This is not democracy
Senators' show of force at a joint parliamentary vote for a new prime minister on Wednesday night suggests this is just the beginning of the nightmare for those who fear Upper House members will end up acting as the loyal representatives of the military regime.
Of course, the senators proved they "have brains", as junta leader Gen Prayut Chan-o-cha who handpicked them, insisted back in February when he played down criticism about their possible bias. But their brains happened to instruct them to make the same, undisputed decision on the fateful night: Vote for Gen Prayut as premier.
With additional votes from the pro-junta political camp in the Lower House, their goal is now accomplished. Gen Prayut remains Thailand's prime minister. But this is not their only powerful role. The regime-sponsored 2017 constitution makes them the deciding factor in other key areas of lawmaking. This means their very existence during the next five years poses an existential threat to the country's already stumbling democracy.
Given that the National Council for Peace and Order (NCPO) appointed its allies, colleagues and family members to sit in the Senate, only a handful of observers were hopeful that the senators would be independent. And they were wrong.
Wednesday's vote shows how much influence the 250 senators can have over the majority of 500 MPs. With 249 votes from the Senate, as its speaker abstained from voting, Gen Prayut needed just 127 votes from the Lower House to secure victory. And it will be the same story for other legislative tasks of the Senate, mainly amendments to the charter and national reform.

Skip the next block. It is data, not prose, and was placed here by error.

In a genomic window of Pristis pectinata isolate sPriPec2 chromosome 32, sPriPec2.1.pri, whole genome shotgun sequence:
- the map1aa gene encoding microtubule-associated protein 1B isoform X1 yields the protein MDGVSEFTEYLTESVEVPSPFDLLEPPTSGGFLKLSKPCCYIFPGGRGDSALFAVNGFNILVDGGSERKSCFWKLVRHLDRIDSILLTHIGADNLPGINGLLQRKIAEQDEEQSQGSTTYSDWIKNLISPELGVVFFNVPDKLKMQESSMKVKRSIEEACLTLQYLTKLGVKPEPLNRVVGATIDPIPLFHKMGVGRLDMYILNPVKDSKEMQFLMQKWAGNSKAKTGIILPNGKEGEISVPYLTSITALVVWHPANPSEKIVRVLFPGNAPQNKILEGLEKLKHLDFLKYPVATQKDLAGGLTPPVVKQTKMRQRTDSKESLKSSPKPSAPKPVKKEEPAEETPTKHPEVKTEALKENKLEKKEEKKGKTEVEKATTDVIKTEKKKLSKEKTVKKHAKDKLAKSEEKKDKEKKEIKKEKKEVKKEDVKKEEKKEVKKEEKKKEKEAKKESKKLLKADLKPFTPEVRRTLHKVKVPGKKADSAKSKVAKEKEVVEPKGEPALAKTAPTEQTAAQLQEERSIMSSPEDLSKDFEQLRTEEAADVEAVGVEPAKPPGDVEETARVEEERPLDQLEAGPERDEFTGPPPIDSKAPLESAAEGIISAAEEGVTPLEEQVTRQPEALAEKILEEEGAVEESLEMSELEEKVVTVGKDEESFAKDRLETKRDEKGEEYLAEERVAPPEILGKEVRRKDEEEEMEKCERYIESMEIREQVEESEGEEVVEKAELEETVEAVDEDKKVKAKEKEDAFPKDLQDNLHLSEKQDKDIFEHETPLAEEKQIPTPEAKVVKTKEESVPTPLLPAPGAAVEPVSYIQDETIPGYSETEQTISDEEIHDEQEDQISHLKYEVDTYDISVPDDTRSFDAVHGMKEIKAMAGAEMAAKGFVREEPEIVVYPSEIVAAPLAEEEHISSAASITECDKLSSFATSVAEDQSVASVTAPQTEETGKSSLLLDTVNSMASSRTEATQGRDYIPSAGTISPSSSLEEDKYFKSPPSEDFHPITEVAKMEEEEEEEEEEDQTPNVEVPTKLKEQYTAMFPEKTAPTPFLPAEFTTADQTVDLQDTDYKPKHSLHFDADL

Many political parties have pledged to amend undemocratic provisions of the charter, including the parts concerning the Senate. But the constitution dictates that any amendments require a joint vetting by both houses. Approval in principle of amendment bills must be agreed by at least one third of the senators. The senators could also veto any charter amendment efforts given that they have already proven themselves to be loyal to the regime. Meanwhile, if a bill proceeds for final vetting, it needs to be passed by more than half of the lawmakers in both houses.
The charter also requires that any legislation relevant to the national reform agenda broadly defined therein needs the Senate's vetting. Approval of such laws needs more than half of the vote in both houses.
These new rules need to be changed because they do not represent the will of the people in parliament. While the 500 MPs represent about 35 million people who voted in the last polls, the senators were screened and picked by a small group of 15 NCPO members. This is not democracy.
Supporters of the regime have usually justified the existence of these senators by claiming that the constitution was passed in the 2016 charter referendum. That is true. But we must not forget that the regime and the Election Commission did not ensure sufficient understanding of the draft charter while threatening those who tried to run no-vote campaigns with both arrest and persecution.
The country needs to do away with this group of senators as well as new groups to be selected by professional groups. Thailand needs to get back to an elected Senate that is accountable to the electorate. Without amendments to the charter, this will never happen and the same 250 senators will still be the key players in the next vote for a new PM. By then, we could be inching closer towards becoming a failed democracy.
Bangkok Post editorial column
These editorials represent Bangkok Post thoughts about current issues and situations.
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